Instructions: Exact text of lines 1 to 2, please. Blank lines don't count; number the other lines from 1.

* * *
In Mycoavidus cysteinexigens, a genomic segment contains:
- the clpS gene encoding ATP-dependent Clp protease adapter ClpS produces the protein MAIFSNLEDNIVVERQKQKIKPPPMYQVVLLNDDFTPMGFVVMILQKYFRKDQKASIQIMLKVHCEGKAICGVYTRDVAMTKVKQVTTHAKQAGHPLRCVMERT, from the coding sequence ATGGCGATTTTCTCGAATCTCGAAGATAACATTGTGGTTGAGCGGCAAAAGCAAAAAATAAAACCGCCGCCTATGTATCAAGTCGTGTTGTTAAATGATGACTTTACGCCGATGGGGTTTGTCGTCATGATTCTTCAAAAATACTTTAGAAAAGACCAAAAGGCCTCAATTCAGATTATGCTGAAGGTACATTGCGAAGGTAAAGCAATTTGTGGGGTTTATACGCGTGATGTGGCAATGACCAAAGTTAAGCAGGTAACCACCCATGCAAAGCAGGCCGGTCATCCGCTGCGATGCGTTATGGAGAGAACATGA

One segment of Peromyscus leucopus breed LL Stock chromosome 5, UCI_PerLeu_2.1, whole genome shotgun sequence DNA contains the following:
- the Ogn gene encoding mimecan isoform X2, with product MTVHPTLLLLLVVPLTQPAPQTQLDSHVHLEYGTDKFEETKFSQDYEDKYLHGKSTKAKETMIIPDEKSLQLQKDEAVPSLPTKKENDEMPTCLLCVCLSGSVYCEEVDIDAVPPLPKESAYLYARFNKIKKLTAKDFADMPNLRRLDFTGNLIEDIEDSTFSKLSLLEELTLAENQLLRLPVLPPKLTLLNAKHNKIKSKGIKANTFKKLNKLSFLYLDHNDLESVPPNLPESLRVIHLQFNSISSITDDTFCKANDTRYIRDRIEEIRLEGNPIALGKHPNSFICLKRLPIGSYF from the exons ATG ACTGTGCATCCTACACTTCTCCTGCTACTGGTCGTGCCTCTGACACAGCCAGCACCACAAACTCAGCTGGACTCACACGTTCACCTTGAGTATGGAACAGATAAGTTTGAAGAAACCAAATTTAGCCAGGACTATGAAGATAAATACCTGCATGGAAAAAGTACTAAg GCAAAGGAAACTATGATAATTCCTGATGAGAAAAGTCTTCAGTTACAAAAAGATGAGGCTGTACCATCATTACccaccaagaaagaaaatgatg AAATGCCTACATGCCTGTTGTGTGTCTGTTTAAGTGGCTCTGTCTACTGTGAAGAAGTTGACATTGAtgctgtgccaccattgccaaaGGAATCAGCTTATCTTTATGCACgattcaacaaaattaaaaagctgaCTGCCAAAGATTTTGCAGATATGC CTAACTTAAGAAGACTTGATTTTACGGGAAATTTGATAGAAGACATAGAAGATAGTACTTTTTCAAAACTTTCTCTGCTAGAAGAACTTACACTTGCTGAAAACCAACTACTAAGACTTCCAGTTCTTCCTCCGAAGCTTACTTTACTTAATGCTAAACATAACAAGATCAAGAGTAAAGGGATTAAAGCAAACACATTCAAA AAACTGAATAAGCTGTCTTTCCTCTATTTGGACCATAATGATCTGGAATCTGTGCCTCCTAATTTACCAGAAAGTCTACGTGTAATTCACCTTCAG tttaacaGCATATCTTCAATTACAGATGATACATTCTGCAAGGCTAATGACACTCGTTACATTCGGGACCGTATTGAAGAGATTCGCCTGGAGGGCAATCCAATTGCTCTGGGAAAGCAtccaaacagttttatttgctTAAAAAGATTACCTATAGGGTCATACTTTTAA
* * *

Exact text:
In Mycoavidus cysteinexigens, a genomic segment contains:
- the clpS gene encoding ATP-dependent Clp protease adapter ClpS produces the protein MAIFSNLEDNIVVERQKQKIKPPPMYQVVLLNDDFTPMGFVVMILQKYFRKDQKASIQIMLKVHCEGKAICGVYTRDVAMTKVKQVTTHAKQAGHPLRCVMERT, from the coding sequence ATGGCGATTTTCTCGAATCTCGAAGATAACATTGTGGTTGAGCGGCAAAAGCAAAAAATAAAACCGCCGCCTATGTATCAAGTCGTGTTGTTAAATGATGACTTTACGCCGATGGGGTTTGTCGTCATGATTCTTCAAAAATACTTTAGAAAAGACCAAAAGGCCTCAATTCAGATTATGCTGAAGGTACATTGCGAAGGTAAAGCAATTTGTGGGGTTTATACGCGTGATGTGGCAATGACCAAAGTTAAGCAGGTAACCACCCATGCAAAGCAGGCCGGTCATCCGCTGCGATGCGTTATGGAGAGAACATGA